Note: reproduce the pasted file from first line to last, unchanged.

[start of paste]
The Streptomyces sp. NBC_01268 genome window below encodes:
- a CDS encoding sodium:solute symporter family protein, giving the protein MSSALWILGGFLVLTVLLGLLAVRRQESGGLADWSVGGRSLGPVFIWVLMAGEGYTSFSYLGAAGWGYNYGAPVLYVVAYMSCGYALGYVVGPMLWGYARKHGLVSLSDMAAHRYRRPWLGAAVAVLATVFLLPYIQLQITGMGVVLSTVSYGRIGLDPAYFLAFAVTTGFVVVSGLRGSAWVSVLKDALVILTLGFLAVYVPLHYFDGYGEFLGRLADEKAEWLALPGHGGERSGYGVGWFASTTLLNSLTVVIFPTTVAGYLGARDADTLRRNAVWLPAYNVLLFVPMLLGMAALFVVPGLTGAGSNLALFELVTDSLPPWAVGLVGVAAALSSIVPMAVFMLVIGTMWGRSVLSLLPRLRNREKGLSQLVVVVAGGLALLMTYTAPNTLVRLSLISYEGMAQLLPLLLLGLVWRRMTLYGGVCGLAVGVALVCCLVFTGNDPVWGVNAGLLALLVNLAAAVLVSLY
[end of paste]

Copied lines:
The Streptomyces sp. NBC_01268 genome window below encodes:
- a CDS encoding sodium:solute symporter family protein, giving the protein MSSALWILGGFLVLTVLLGLLAVRRQESGGLADWSVGGRSLGPVFIWVLMAGEGYTSFSYLGAAGWGYNYGAPVLYVVAYMSCGYALGYVVGPMLWGYARKHGLVSLSDMAAHRYRRPWLGAAVAVLATVFLLPYIQLQITGMGVVLSTVSYGRIGLDPAYFLAFAVTTGFVVVSGLRGSAWVSVLKDALVILTLGFLAVYVPLHYFDGYGEFLGRLADEKAEWLALPGHGGERSGYGVGWFASTTLLNSLTVVIFPTTVAGYLGARDADTLRRNAVWLPAYNVLLFVPMLLGMAALFVVPGLTGAGSNLALFELVTDSLPPWAVGLVGVAAALSSIVPMAVFMLVIGTMWGRSVLSLLPRLRNREKGLSQLVVVVAGGLALLMTYTAPNTLVRLSLISYEGMAQLLPLLLLGLVWRRMTLYGGVCGLAVGVALVCCLVFTGNDPVWGVNAGLLALLVNLAAAVLVSLY